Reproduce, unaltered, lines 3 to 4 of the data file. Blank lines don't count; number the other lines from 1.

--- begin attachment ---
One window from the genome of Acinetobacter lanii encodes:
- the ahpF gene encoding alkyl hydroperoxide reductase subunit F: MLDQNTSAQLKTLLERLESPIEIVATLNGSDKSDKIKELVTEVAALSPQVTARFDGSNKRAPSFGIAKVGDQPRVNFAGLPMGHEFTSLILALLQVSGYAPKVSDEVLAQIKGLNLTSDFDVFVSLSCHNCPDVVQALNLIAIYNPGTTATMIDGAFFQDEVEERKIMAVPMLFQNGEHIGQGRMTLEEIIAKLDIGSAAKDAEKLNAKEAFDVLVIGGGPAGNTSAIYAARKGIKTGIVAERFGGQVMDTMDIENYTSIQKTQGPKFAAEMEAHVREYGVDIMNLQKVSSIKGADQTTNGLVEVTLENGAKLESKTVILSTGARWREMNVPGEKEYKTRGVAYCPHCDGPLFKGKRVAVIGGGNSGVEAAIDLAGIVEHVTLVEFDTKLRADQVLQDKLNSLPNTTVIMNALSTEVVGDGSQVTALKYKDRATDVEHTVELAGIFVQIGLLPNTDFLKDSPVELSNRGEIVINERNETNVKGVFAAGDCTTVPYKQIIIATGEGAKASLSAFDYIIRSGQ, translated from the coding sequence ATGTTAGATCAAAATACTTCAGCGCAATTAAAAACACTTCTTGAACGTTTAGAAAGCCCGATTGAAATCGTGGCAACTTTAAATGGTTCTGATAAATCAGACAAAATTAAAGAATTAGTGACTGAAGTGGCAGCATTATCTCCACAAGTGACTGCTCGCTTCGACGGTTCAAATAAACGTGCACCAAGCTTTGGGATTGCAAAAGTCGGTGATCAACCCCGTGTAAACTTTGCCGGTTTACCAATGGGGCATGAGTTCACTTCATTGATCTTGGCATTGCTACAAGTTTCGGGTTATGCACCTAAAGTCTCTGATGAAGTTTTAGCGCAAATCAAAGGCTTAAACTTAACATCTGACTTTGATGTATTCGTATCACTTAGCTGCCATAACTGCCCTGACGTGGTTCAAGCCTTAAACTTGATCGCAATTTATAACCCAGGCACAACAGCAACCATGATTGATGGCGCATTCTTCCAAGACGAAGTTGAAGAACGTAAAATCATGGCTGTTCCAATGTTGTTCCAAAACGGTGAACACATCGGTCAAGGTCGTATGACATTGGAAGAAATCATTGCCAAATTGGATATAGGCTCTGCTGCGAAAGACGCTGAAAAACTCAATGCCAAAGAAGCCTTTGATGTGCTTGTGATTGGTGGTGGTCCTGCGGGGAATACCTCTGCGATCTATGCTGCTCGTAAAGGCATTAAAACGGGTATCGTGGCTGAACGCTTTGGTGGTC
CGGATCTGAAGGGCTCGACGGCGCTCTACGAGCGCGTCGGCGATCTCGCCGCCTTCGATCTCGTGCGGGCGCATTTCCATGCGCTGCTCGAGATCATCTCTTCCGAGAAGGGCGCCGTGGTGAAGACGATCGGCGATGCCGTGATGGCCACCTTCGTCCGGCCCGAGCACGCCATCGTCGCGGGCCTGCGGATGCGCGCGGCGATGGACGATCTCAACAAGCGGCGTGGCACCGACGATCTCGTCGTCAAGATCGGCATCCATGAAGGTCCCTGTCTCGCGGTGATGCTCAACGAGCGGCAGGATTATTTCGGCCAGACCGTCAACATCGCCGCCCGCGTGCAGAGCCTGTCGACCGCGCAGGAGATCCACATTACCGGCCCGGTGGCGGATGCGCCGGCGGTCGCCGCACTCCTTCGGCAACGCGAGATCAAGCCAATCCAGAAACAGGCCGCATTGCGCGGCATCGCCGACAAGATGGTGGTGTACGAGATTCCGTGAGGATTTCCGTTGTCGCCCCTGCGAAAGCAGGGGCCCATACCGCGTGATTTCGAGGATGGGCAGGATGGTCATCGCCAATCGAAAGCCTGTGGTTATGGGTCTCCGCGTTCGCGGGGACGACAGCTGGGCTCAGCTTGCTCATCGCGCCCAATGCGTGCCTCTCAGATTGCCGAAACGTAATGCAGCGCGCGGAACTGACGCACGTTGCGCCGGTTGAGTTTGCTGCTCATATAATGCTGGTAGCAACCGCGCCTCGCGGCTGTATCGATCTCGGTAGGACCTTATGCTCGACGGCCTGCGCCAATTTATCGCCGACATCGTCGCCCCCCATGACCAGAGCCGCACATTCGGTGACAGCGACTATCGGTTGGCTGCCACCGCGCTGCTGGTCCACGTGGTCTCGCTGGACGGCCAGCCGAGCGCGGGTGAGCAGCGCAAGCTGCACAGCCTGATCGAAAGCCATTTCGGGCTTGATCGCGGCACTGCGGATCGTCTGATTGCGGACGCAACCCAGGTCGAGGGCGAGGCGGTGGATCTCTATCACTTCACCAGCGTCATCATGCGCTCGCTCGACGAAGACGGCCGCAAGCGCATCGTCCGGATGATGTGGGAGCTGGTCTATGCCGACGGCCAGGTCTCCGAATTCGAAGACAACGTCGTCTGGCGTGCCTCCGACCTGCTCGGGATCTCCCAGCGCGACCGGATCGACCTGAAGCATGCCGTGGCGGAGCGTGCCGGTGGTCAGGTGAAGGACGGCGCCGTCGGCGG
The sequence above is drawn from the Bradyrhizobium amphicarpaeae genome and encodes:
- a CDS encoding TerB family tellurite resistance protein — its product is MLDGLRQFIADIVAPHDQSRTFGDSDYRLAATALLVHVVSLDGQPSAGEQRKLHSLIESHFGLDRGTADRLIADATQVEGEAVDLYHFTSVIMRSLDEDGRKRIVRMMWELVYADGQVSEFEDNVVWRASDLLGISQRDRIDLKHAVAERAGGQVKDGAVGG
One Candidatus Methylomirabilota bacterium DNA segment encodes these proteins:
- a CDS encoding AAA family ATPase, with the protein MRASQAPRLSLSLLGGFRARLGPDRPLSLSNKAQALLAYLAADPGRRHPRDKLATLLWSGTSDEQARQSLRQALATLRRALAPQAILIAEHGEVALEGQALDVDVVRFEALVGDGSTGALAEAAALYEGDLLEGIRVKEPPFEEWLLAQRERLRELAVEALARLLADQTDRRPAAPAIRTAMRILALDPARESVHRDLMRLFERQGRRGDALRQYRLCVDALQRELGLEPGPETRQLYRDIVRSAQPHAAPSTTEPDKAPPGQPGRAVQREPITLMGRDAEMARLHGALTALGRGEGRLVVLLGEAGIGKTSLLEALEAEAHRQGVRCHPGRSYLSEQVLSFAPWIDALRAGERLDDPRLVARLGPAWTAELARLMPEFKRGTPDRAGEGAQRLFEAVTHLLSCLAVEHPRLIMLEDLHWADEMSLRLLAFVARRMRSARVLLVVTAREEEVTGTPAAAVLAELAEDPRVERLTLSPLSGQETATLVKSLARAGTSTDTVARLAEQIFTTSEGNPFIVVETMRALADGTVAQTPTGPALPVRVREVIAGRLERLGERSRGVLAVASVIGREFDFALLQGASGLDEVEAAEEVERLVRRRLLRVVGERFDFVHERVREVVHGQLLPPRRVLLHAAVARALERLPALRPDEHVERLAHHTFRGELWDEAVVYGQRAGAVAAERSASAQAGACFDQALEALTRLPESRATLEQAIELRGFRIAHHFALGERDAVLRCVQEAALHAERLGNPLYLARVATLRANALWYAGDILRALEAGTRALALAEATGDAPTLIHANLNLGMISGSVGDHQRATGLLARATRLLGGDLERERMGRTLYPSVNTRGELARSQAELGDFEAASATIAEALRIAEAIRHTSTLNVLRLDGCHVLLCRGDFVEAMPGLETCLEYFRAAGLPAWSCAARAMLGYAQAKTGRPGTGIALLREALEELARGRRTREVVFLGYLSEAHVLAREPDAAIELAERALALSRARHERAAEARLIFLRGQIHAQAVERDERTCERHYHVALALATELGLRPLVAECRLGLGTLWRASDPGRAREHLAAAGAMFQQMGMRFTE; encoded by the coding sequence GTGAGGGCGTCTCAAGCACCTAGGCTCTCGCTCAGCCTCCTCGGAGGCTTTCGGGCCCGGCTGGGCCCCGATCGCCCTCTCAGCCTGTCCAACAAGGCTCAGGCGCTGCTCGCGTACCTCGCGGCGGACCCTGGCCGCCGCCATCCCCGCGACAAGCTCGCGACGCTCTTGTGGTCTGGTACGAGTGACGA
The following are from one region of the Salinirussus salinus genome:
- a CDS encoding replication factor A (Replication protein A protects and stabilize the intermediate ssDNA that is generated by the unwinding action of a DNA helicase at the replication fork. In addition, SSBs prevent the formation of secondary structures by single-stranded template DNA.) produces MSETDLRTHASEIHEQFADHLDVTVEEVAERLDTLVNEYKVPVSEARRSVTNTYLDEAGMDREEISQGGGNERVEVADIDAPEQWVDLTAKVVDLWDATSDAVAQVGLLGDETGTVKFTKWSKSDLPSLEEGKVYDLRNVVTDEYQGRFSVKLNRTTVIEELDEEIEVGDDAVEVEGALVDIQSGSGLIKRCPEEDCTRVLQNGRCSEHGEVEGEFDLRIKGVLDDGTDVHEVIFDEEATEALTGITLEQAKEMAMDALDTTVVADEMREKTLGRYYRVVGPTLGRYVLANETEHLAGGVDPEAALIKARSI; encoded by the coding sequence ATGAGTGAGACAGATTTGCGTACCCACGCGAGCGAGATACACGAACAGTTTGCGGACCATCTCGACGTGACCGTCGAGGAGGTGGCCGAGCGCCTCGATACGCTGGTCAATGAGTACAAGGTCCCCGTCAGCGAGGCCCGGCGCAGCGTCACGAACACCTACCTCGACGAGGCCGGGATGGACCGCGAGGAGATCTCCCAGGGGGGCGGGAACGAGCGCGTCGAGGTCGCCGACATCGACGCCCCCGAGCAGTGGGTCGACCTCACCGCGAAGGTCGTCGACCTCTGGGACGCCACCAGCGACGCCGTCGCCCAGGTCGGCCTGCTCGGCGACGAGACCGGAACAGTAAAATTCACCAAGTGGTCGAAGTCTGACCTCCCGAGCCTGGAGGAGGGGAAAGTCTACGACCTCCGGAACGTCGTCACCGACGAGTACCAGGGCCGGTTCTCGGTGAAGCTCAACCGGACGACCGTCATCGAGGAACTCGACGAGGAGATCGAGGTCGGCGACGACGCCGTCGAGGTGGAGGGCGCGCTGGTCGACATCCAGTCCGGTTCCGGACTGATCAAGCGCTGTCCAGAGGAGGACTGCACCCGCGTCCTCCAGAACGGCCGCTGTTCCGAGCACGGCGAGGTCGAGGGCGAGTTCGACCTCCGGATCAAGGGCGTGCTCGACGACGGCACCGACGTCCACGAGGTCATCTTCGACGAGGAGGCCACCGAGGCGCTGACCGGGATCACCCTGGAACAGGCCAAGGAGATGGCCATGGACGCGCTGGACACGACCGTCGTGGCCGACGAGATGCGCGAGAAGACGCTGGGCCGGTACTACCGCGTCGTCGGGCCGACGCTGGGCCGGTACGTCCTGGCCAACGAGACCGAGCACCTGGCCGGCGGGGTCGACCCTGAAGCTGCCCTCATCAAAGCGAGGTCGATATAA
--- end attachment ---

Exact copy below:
CGGATCTGAAGGGCTCGACGGCGCTCTACGAGCGCGTCGGCGATCTCGCCGCCTTCGATCTCGTGCGGGCGCATTTCCATGCGCTGCTCGAGATCATCTCTTCCGAGAAGGGCGCCGTGGTGAAGACGATCGGCGATGCCGTGATGGCCACCTTCGTCCGGCCCGAGCACGCCATCGTCGCGGGCCTGCGGATGCGCGCGGCGATGGACGATCTCAACAAGCGGCGTGGCACCGACGATCTCGTCGTCAAGATCGGCATCCATGAAGGTCCCTGTCTCGCGGTGATGCTCAACGAGCGGCAGGATTATTTCGGCCAGACCGTCAACATCGCCGCCCGCGTGCAGAGCCTGTCGACCGCGCAGGAGATCCACATTACCGGCCCGGTGGCGGATGCGCCGGCGGTCGCCGCACTCCTTCGGCAACGCGAGATCAAGCCAATCCAGAAACAGGCCGCATTGCGCGGCATCGCCGACAAGATGGTGGTGTACGAGATTCCGTGAGGATTTCCGTTGTCGCCCCTGCGAAAGCAGGGGCCCATACCGCGTGATTTCGAGGATGGGCAGGATGGTCATCGCCAATCGAAAGCCTGTGGTTATGGGTCTCCGCGTTCGCGGGGACGACAGCTGGGCTCAGCTTGCTCATCGCGCCCAATGCGTGCCTCTCAGATTGCCGAAACGTAATGCAGCGCGCGGAACTGACGCACGTTGCGCCGGTTGAGTTTGCTGCTCATATAATGCTGGTAGCAACCGCGCCTCGCGGCTGTATCGATCTCGGTAGGACCTTATGCTCGACGGCCTGCGCCAATTTATCGCCGACATCGTCGCCCCCCATGACCAGAGCCGCACATTCGGTGACAGCGACTATCGGTTGGCTGCCACCGCGCTGCTGGTCCACGTGGTCTCGCTGGACGGCCAGCCGAGCGCGGGTGAGCAGCGCAAGCTGCACAGCCTGATCGAAAGCCATTTCGGGCTTGATCGCGGCACTGCGGATCGTCTGATTGCGGACGCAACCCAGGTCGAGGGCGAGGCGGTGGATCTCTATCACTTCACCAGCGTCATCATGCGCTCGCTCGACGAAGACGGCCGCAAGCGCATCGTCCGGATGATGTGGGAGCTGGTCTATGCCGACGGCCAGGTCTCCGAATTCGAAGACAACGTCGTCTGGCGTGCCTCCGACCTGCTCGGGATCTCCCAGCGCGACCGGATCGACCTGAAGCATGCCGTGGCGGAGCGTGCCGGTGGTCAGGTGAAGGACGGCGCCGTCGGCGG
The sequence above is drawn from the Bradyrhizobium amphicarpaeae genome and encodes: